You create "Listener Profiles" which contain information about how the listener receives HL7 messages. You can create as many listener profiles as you wish but you can only "Enable" as many profiles as your product license permits (1 - 500). While in "Demo" mode you can run the maximum. If you have a Short Term license (see Software Licenses) it is the functional equivalent of a five (5) port VM (Virtual Machine) license.
•Profile Name. Enter a unique name for this listener up to 50 characters long.
•Profile ID. A short name (2-4 alpha-numeric characters) which is also unique for each profile. The Profile ID is used when naming the hl7 message data files written to the Data Folder so having a unique ID here assures that you can have multiple listener profiles all writing data to the same Data Folder without having the worry of duplicate file names being overwritten.
•HL7 Port Number. Enter the TCP/IP port number on which this listener profile should listen for HL7 messages. It must be a valid port number (1 - 64K) and it must NOT be in use by any other listener profiles or programs. Also, if you've enabled the Global System Monitor this port number cannot be the same as the Global Monitor Port.
HL7 Acknowledgement Settings
oAlways. The listener will send an HL7 acknowledgement for every message received.
oNever. The listener will never send an HL7 acknowledgement back to the client.
oAutomatic. The listener will determine whether to send an HL7 acknowledgement back to the client based on field 15 of the MSH segment (Acknowledgement Type) of each message. When using the Automatic setting the Listener will always "Assume" that you DO want to return an acknowledgement and will only NOT send one if field 15 contains the value "NE".
•Data Folder. The full path to the folder where the listener should store HL7 messages which it receives. IMPORTANT NOTE: If you intend to run your listeners as a MS Windows Service (see Running as a Service) then this folder should always reside on a LOCAL DISK DRIVE and not on a network share or a mapped virtual drive (even a local drive alias) unless ABSOLUTELY NECESSARY. See Troubleshooting for more information on using Network Drives. NOTE: When profiles are saved the program will create a sub-folder called 'TrafficLogs' inside of the data folder if it does not already exist. This folder is necessary for the Listener Service to run and should not be removed.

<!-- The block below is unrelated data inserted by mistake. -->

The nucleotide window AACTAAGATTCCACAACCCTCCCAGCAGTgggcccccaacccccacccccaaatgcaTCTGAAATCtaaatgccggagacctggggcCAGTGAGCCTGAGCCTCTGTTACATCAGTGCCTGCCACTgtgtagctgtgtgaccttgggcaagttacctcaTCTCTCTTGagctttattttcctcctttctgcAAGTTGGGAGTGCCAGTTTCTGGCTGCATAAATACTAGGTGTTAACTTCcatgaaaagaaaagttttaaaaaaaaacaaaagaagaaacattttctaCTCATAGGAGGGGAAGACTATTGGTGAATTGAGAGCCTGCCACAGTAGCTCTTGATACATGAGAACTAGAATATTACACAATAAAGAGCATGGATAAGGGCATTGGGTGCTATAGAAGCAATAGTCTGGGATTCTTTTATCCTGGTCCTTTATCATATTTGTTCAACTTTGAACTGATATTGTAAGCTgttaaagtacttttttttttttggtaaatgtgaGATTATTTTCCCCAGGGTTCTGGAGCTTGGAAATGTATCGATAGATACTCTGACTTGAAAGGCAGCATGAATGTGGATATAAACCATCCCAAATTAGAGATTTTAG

•File Extension. The file extension that the profile should use when writing HL7 message files to the data folder.
Question: What is a Message Throttle (also called a 'Governor')?
Answer: With a message throttle you can configure your listener profile to restrict the speed of incoming HL7 messages by implementing a tiny delay before your listener responds to (Sends an Acknowledgement) each HL7 message it receives.
Question: When would you need to implement a message throttle?.
Answer: The answer really depends on your needs and capabilities as well as the capabilities of your HL7 trading partners (ie whomever is transmitting messages to your listener). Before you implement any HL7 interface you must first determine what your needs and expectations are. The UltraPort Listener is capable of receiving HL7 messages VERY quickly right 'out of the box', but even it can be overwhelmed if inundated with incoming traffic at very high speeds. In the market today there is specialized hardware available costing sometimes tens of thousands of dollars specially designed to transmit HL7 messages at high speed (75, 100 or even 150 messages per second). Just remember the old rule of computer science, "In a battle between a hardware solution and a software solution, the hardware solution wins every time".
Important: You should only use a message throttle when your HL7 Acknowledgement settings are set to 'Always' or if it's set 'Automatic' and your HL7 messages do not explicitly indicate to NE (never) send an HL7 ACK. Using the 'Throttle' as a solution to reduce speed relies on the fact that your trading partner is waiting for an HL7 ACK before transmitting more messages.
•BOM. The beginning of message character(s). All HL7 messages sent to this listener must begin with this character(s). The ANSI HL7 standard is a single Hex (0B) character
•EOM. The end of message character(s). All HL7 messages sent to this listener must end with these character(s). The ANSI HL7 standard is a Hex (1C) followed by a Hex(0D)
•SOM. The HL7 message segment delimiter. HL7 messages are made up of 'Segments'. The segments must be separated by this character(s). The ANSI HL7 standard is a single carriage return character (a Hex(0D) ).
•Profile Is Enabled. If this box is checked then when the profile runs (either as a service or locally) a listener engine will be created for this profile, otherwise the profile is ignored.
•Enable Extended Logging. If checked then when running this listener profile will create extended "Debugging" log entries in the daily system log (located in the 'Logs' sub-folder of the installation folder). This checkbox will OVERRIDE your Log Level settings in the Global Settings. Even if you have turned logging completely off in your Global Settings checking this box will override that choice and create a daily event log for just this profile.
•Run this profile in Service #. Starting with version 4.1 we offer you 4 different UltraPort Listener MS Windows Services which you can use to run your listener profiles. This setting is only applicable if you own a license which allows you to run the MS Windows Services at all (IE not a DEMO or DEVELOPER license). Also, if you only own a Single Port license you should always choose Service #1. See Running as a Service for more information.
Sections 6 and 7 See Optional Profile Settings.
Next Step: See Optional Profile Settings